As soon as the diagnosis is announced, cancer disrupts several facets of our lives and we must adapt accordingly. We have to deal with a torrent of emotions, review our lifestyle habits and our responsibilities, while taking care of ourselves. Here is something to guide you through this stage of your life.
The verdict is in: “You have cancer.” Your reaction: “Why me? What will happen now? How do I announce it to others?” The word “cancer” is still frightening, taboo and equated with death. It is seen as an invisible enemy to be eradicated. In this word there is the idea of something bad inside, the belief of being responsible for the illness and the notion of a disease without a cure. So what is it, exactly?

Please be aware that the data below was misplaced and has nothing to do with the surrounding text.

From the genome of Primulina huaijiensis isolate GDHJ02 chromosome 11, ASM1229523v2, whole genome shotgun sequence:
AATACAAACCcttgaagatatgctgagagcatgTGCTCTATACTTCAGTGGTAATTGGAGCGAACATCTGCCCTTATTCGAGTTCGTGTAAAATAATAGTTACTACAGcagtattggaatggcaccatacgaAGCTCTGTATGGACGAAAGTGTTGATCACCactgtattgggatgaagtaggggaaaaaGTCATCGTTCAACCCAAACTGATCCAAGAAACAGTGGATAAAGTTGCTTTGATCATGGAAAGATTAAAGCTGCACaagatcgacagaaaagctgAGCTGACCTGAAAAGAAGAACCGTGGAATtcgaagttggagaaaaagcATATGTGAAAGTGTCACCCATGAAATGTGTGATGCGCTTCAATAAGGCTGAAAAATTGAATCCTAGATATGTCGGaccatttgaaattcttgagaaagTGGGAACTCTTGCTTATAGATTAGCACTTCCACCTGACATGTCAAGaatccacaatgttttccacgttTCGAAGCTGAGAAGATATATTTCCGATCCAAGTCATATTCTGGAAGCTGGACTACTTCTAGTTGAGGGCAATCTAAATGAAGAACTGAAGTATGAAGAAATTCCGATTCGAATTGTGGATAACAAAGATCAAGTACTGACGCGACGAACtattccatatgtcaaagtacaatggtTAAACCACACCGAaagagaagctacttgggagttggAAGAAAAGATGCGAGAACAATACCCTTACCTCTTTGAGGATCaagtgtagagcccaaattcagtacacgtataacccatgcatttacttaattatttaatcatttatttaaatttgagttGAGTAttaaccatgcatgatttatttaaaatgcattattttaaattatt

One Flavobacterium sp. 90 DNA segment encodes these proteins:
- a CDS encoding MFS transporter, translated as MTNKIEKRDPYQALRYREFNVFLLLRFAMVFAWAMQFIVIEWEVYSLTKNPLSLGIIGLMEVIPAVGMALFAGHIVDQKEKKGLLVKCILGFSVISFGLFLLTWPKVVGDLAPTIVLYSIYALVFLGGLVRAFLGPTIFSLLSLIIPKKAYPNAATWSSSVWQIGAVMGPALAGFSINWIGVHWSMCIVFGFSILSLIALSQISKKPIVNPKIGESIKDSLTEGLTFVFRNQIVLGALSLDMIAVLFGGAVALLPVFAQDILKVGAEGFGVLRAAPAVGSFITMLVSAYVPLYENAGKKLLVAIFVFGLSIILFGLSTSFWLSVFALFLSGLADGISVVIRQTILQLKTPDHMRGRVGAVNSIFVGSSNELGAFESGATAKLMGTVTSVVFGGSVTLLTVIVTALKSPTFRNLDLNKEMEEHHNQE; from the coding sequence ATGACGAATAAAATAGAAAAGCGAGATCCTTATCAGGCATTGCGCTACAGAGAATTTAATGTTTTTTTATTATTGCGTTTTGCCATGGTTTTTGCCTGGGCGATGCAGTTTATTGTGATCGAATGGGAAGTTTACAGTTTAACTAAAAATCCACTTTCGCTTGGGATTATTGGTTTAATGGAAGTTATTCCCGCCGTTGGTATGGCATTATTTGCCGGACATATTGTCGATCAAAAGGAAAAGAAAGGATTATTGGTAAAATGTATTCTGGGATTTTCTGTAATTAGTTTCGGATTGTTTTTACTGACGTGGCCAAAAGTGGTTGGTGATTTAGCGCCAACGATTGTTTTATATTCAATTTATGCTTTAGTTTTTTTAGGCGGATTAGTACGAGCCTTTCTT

You don’t need to have been physically active prior to your cancer diagnosis to start moving. It only takes a few minutes of physical exercise a day to enjoy its many benefits: increased energy levels, better stress and anxiety management, fatigue reduction, alleviation of certain side effects, etc.
Your skin, hair and nails may be affected by chemotherapy and radiotherapy. Here is a list of little things you can do to better cope with these side effects.
Being diagnosed with cancer turns your life upside down. This is even more so when you are a parent of young children or even teenagers. You probably want to protect your children from this trial and the upheaval it can cause.
Whether they benefit the body, such as massage therapy, or the mind, like art therapy, these are activities that everyone with cancer, depending on their interests and needs, could include within their journey with the disease.